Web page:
I went to college to be an art teacher. In fact my degree is in Fine Arts with an emphasis in painting, and I graduated with an EC-12 Art Certification. I was blessed to be able to teach high school Art I for 2 separate years out of my 8 years of public education (art positions are hard to find and keep with all the cuts yall).
Please allow me to tell you something about my experience as a high school art teacher.
The struggle is real. Many kids struggle to be creative and create their own products.
They feel like their artwork has to look like something on Pinterest or Google images in order to be successful. Getting students to create just to create is truly a struggle.
In teaching, I would show a process skill (like creating a pinch pot out of clay), then gave my students the task of creating any animal they wanted. The only criteria was that it had to have a pinch pot for a body. I supplied books, pictures of animals, and all sorts of tools to help them create their work of art. However, so many students sat stooped. Many got out their phones and looked up "pinch pot animals" in google images and found one they liked.
I had one student who found an image this way of a tiger, and that is what she used instead of creating her very own.
She copied someone else's work.
She did a great job, but it wasn't her own personal piece of art.
This month, Mother Goose Time has incorporated some art stations called
The Invitations come with a large picture (the owl picture above) and a smaller picture with an instruction guide on the back with guided questions.
It does NOT come with an example of what the product should look like.
To keep us focused on the PROCESS and not that our work looks like the picture.
So here is how it looked for my 25 month old little girl.
First, we read the book Owl Babies from our local library.
Then, we watched the Read Aloud of the book on YouTube.
I asked my girl if she wanted to make some owls today. Uh-huh.
We used the Little Goose Guide, which suggested we place a stick on our paper. We went outside and Sweet Pea picked out a stick that she liked from our yard. After asking her which way she wanted the paper to go, I hot glued the stick to the paper.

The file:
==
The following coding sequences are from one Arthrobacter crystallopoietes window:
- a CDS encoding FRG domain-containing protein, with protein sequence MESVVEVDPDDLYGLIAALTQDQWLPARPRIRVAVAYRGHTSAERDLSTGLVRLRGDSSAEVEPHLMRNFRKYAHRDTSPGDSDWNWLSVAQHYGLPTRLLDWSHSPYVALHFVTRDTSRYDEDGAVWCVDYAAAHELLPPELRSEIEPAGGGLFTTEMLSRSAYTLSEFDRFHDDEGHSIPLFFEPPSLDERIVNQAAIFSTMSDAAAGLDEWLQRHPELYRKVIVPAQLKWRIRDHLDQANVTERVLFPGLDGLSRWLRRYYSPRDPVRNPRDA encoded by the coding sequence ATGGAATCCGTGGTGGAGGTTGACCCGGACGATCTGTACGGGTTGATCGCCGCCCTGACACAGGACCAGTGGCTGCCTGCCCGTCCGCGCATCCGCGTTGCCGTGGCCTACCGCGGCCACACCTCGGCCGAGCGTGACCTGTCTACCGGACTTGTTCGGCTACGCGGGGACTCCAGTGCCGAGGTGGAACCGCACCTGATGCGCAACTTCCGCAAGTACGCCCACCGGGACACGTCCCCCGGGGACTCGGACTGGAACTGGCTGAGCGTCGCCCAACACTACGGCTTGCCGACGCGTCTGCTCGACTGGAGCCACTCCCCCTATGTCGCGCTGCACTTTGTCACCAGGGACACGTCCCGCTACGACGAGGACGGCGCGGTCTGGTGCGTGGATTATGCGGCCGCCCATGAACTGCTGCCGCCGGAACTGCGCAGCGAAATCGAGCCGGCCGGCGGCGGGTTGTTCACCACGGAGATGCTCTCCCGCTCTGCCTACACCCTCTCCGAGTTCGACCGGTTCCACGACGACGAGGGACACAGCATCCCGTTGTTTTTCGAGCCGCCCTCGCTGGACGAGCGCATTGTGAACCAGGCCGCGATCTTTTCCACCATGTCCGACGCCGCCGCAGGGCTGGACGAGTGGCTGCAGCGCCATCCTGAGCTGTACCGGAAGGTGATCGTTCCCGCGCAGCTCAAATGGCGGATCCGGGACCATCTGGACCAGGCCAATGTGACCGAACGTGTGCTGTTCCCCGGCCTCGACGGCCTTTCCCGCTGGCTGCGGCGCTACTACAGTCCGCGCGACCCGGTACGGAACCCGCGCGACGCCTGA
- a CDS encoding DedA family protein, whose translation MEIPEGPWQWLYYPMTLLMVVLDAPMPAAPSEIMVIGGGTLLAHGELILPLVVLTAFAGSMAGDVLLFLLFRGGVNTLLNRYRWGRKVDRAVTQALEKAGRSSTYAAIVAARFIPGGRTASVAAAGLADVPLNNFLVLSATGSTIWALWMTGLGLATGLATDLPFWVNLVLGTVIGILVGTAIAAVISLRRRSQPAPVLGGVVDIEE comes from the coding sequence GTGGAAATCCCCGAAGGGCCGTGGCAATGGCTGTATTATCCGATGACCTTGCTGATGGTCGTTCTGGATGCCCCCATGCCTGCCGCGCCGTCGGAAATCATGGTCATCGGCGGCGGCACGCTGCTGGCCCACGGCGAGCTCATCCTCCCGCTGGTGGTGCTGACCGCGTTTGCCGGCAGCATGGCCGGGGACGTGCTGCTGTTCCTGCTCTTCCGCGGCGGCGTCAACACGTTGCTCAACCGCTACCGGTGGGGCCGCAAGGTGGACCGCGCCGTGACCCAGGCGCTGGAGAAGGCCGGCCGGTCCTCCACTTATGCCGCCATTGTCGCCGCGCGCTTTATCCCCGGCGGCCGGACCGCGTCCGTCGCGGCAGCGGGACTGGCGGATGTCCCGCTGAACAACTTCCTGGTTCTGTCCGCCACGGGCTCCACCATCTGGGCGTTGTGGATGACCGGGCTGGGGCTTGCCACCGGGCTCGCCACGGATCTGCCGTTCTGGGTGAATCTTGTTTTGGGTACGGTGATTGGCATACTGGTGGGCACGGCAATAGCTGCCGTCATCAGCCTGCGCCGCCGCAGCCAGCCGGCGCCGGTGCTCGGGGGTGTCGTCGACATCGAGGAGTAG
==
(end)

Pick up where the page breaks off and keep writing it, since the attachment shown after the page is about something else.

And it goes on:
Next came the creation part.
Mother Goose Time supplied us with a small paper sack, cotton balls, and the black paper.
(I added more cotton balls for my girl to use if she desired)
And Sweet Pea got after it.
She practiced using a glue stick. Once she seemed bored with that, I asked if she would like to paint... always a yes to paint. I used a clothespin and cotton ball to make a paintbrush and provided her with white tempera paint. She did the rest.
After painting, she wanted the liquid glue, so we got that out, and she stuck on some more cotton balls. Sweet Pea has been pretty obsessed with "eyes" and kept talking about the owl's eyes in the Invitation to Create picture. I had some googly eyes in my stash of stuff and asked her if she would like to put on some eyes.
We talked about how there were 3 owls in the story, and we counted 6 eyes. Each owl had 2 eyes.
I gave her 6 eyes and we talked about how eyes come in pairs and a pair is two.
She worked really hard on placing her eyes side by side.
|Look at that face!!! So excited about what she made <3|
Instead of using the 2 eyes here, she glued one eye and one cotton ball and that is perfectly okay!
Eyes placed in the black space instead of on the "owl body." It made me think of the eyes creeping in the darkness when the owls were scared (you can really see that in the video). This is something I would never had thought if she placed the eyes on the body she painted.
My 25 month old's masterpiece.
After it dried, I hung it on the wall during her nap.
When she walked into her learning area and saw her artwork on the wall, she ran to it saying,
"Wow! Wow, Momma!"
So educators, mommas, and anyone who is willing to make art with kids, let me encourage you:
what is best for kids and best for society is not what is easiest on us.
Education is messy...literally and figuratively. It is not perfect or cookie cutter. It can not be, because each child is different with special gifts, abilities, and interests.
Let them be little. Let them explore. Let them create. Let them learn.
Let them enjoy the process instead of be bogged down by "what it should look like."
Who knows...what they end up creating might just surprise you and be better than even a prescribed image.